Radiographic characteristics of rifampicin-resistant tuberculosis in the STREAM stage 1 trial and their influence on time to culture conversion in the short regimen

Chen Yuan Chiang, Henry Bern, Ruth Goodall, Shun Tien Chien, I. D. Rusen, Andrew Nunn

Research output: Contribution to journalArticlepeer-review


Background: Stage 1 of the STREAM trial demonstrated that the 9 month (Short) regimen developed in Bangladesh was non-inferior to the 20 month (Long) 2011 World Health Organization recommended regimen. We assess the association between HIV infection and radiographic manifestations of tuberculosis and factors associated with time to culture conversion in Stage 1 of the STREAM trial. Methods: Reading of chest radiographs was undertaken independently by two clinicians, and films with discordant reading were read by a third reader. Recording of abnormal opacity of the lung parenchyma included location (right upper, right lower, left upper, and left lower) and extent of disease (minimal, moderately-advanced, and far advanced). Time to culture conversion was defined as the number of days from initiation of treatment to the first of two consecutive negative culture results, and compared using the log-rank test, stratified by country. Cox proportional hazards models, stratified by country and adjusted for HIV status, were used to identify factors associated with culture conversion. Results: Of the 364 participants, all but one had an abnormal chest X-ray: 347 (95%) had opacities over upper lung fields, 318 (87%) had opacities over lower lung fields, 124 (34%) had far advanced pulmonary involvement, and 281 (77%) had cavitation. There was no significant association between HIV and locations of lung parenchymal opacities, extent of opacities, the presence of cavitation, and location of cavitation. Participants infected with HIV were significantly less likely to have the highest positivity grade (3+) of sputum culture (p = 0.035) as compared to participants not infected with HIV. Cavitation was significantly associated with high smear positivity grades (p < 0.001) and high culture positivity grades (p = 0.004) among all participants. Co-infection with HIV was associated with a shorter time to culture conversion (hazard ratio 1.59, 95% CI 1.05–2.40). Conclusions: Radiographic manifestations of tuberculosis among the HIV-infected in the era of anti-retroviral therapy may not differ from that among those who were not infected with HIV. Radiographic manifestations were not consistently associated with time to culture conversion, perhaps indicating that the Short regimen is sufficiently powerful in achieving sputum conversion across the spectrum of radiographic pulmonary involvements. Trial registration: ISRCTN ISRCTN78372190. Registered 14/10/2010. The date of first registration 10/02/2016.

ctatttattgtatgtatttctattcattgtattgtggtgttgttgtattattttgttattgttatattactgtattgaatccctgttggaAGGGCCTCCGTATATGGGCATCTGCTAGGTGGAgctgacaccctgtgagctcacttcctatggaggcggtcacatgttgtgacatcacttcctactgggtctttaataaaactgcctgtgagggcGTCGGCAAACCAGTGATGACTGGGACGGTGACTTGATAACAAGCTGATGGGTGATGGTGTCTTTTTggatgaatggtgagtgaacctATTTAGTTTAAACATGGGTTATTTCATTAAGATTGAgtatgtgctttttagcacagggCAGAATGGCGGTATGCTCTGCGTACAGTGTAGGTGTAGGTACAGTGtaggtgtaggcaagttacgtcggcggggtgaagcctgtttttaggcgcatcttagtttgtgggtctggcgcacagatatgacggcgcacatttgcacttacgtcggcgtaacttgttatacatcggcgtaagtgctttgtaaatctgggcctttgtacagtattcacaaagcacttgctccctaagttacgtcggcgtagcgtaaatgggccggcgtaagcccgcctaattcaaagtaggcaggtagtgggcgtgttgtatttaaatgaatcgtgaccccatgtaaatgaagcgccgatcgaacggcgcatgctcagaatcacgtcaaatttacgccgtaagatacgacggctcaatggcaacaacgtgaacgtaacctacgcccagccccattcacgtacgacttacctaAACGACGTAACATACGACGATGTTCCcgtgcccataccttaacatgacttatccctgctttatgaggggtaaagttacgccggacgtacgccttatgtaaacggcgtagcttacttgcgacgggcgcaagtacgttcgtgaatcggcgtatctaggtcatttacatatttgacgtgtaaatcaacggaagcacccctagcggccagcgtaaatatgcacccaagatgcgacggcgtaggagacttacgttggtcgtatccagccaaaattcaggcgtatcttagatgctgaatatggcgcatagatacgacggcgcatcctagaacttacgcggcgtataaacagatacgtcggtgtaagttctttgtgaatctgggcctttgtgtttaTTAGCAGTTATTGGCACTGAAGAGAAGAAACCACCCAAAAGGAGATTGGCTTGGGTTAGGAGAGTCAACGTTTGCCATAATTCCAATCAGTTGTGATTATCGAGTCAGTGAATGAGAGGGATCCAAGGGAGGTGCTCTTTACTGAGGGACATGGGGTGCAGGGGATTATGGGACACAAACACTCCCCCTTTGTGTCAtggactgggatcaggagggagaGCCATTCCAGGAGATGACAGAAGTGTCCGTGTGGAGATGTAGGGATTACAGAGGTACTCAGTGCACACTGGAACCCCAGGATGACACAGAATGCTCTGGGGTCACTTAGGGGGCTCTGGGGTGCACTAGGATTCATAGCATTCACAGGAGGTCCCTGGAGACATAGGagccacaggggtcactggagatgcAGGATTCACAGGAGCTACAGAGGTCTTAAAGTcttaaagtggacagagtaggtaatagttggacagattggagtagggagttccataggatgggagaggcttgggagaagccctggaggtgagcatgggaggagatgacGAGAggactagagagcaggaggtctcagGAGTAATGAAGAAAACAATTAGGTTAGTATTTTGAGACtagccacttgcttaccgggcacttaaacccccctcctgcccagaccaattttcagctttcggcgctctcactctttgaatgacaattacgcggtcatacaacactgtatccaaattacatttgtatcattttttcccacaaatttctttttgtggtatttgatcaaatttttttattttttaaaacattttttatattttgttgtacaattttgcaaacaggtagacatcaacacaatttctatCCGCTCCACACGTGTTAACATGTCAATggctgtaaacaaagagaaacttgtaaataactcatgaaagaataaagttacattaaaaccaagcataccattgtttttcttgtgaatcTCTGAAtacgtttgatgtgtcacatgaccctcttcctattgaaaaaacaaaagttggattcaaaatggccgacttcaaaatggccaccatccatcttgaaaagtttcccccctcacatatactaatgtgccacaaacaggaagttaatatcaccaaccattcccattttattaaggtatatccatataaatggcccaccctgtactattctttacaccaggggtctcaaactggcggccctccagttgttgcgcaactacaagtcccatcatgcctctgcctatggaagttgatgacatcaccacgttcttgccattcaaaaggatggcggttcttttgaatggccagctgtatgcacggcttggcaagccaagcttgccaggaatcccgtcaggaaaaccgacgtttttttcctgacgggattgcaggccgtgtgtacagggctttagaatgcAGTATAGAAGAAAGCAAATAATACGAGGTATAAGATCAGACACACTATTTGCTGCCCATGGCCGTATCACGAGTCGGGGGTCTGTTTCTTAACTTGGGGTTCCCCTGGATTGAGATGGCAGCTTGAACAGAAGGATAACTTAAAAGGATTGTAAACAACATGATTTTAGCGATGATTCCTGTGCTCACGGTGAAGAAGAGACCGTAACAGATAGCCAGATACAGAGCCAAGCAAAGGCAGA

Original languageEnglish
Article number144
JournalBMC Infectious Diseases
Issue number1
Publication statusPublished - Dec 2024


  • Cavitation
  • Culture conversion
  • HIV
  • Opacity
  • Tuberculosis

ASJC Scopus subject areas

  • Infectious Diseases


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